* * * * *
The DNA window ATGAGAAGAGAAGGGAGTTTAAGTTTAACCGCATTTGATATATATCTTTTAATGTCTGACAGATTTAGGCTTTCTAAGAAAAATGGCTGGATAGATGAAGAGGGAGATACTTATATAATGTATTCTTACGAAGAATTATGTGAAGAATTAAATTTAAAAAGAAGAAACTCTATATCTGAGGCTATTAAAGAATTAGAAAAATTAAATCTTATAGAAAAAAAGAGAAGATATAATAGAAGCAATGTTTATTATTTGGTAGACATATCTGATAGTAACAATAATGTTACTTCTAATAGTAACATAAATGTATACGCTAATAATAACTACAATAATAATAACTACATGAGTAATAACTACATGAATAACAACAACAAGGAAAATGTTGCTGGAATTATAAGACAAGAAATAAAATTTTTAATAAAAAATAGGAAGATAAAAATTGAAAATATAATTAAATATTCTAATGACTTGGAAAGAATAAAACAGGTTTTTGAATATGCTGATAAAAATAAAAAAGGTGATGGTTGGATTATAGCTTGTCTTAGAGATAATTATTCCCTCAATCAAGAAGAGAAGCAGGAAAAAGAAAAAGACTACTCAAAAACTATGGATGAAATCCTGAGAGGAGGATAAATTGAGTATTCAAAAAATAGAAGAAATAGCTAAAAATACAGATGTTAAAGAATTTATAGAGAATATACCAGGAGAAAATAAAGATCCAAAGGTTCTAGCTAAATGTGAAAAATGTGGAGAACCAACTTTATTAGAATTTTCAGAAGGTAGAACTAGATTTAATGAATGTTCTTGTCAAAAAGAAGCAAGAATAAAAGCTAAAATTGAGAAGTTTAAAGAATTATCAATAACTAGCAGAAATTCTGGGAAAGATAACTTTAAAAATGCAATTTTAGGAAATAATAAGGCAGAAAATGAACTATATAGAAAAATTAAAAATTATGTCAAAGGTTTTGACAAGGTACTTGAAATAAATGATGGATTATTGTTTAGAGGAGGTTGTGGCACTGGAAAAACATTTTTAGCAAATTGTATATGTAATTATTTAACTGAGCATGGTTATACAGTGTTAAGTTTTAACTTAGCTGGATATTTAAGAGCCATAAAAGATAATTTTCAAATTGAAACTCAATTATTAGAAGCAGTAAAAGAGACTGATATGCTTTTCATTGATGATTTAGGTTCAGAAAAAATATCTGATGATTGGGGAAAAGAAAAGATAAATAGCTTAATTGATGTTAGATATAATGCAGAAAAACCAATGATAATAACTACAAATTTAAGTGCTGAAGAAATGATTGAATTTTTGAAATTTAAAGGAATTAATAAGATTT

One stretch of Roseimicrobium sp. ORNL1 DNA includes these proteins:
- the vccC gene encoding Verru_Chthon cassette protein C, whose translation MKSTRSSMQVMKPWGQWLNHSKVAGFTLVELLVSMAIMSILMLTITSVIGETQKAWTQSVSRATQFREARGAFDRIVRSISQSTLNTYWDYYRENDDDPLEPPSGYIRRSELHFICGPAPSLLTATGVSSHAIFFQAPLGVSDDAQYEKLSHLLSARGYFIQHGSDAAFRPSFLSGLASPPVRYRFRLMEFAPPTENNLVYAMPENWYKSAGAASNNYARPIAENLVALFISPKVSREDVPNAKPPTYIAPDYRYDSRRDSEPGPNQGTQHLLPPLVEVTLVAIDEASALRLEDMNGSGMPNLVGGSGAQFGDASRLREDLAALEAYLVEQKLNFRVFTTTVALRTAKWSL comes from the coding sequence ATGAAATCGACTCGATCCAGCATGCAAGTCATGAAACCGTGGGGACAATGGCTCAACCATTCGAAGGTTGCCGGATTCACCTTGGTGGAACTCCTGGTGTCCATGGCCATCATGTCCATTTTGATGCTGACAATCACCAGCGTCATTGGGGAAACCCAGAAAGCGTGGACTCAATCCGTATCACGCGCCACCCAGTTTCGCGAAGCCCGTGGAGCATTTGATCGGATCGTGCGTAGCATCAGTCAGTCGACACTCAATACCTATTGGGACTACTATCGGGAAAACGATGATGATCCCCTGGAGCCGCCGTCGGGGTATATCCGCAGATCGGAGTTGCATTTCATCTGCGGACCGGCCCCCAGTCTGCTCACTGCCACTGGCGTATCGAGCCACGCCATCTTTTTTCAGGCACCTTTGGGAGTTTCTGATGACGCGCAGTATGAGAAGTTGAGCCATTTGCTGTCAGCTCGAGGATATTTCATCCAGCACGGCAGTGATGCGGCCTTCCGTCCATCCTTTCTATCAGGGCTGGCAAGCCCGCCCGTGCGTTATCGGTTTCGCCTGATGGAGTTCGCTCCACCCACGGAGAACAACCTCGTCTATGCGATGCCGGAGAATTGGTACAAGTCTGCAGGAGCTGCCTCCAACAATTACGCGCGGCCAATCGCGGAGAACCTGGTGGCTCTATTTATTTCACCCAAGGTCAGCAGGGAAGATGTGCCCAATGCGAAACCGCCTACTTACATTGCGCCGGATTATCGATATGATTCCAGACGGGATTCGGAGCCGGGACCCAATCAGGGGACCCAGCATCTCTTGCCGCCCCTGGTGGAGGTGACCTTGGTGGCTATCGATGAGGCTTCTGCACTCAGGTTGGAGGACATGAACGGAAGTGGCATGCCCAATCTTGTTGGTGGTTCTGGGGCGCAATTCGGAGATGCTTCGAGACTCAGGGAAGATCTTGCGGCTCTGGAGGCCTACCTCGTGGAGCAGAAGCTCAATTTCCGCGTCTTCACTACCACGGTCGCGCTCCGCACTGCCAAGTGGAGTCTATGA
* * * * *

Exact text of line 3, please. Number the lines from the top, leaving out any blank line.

- the vccC gene encoding Verru_Chthon cassette protein C, whose translation MKSTRSSMQVMKPWGQWLNHSKVAGFTLVELLVSMAIMSILMLTITSVIGETQKAWTQSVSRATQFREARGAFDRIVRSISQSTLNTYWDYYRENDDDPLEPPSGYIRRSELHFICGPAPSLLTATGVSSHAIFFQAPLGVSDDAQYEKLSHLLSARGYFIQHGSDAAFRPSFLSGLASPPVRYRFRLMEFAPPTENNLVYAMPENWYKSAGAASNNYARPIAENLVALFISPKVSREDVPNAKPPTYIAPDYRYDSRRDSEPGPNQGTQHLLPPLVEVTLVAIDEASALRLEDMNGSGMPNLVGGSGAQFGDASRLREDLAALEAYLVEQKLNFRVFTTTVALRTAKWSL comes from the coding sequence ATGAAATCGACTCGATCCAGCATGCAAGTCATGAAACCGTGGGGACAATGGCTCAACCATTCGAAGGTTGCCGGATTCACCTTGGTGGAACTCCTGGTGTCCATGGCCATCATGTCCATTTTGATGCTGACAATCACCAGCGTCATTGGGGAAACCCAGAAAGCGTGGACTCAATCCGTATCACGCGCCACCCAGTTTCGCGAAGCCCGTGGAGCATTTGATCGGATCGTGCGTAGCATCAGTCAGTCGACACTCAATACCTATTGGGACTACTATCGGGAAAACGATGATGATCCCCTGGAGCCGCCGTCGGGGTATATCCGCAGATCGGAGTTGCATTTCATCTGCGGACCGGCCCCCAGTCTGCTCACTGCCACTGGCGTATCGAGCCACGCCATCTTTTTTCAGGCACCTTTGGGAGTTTCTGATGACGCGCAGTATGAGAAGTTGAGCCATTTGCTGTCAGCTCGAGGATATTTCATCCAGCACGGCAGTGATGCGGCCTTCCGTCCATCCTTTCTATCAGGGCTGGCAAGCCCGCCCGTGCGTTATCGGTTTCGCCTGATGGAGTTCGCTCCACCCACGGAGAACAACCTCGTCTATGCGATGCCGGAGAATTGGTACAAGTCTGCAGGAGCTGCCTCCAACAATTACGCGCGGCCAATCGCGGAGAACCTGGTGGCTCTATTTATTTCACCCAAGGTCAGCAGGGAAGATGTGCCCAATGCGAAACCGCCTACTTACATTGCGCCGGATTATCGATATGATTCCAGACGGGATTCGGAGCCGGGACCCAATCAGGGGACCCAGCATCTCTTGCCGCCCCTGGTGGAGGTGACCTTGGTGGCTATCGATGAGGCTTCTGCACTCAGGTTGGAGGACATGAACGGAAGTGGCATGCCCAATCTTGTTGGTGGTTCTGGGGCGCAATTCGGAGATGCTTCGAGACTCAGGGAAGATCTTGCGGCTCTGGAGGCCTACCTCGTGGAGCAGAAGCTCAATTTCCGCGTCTTCACTACCACGGTCGCGCTCCGCACTGCCAAGTGGAGTCTATGA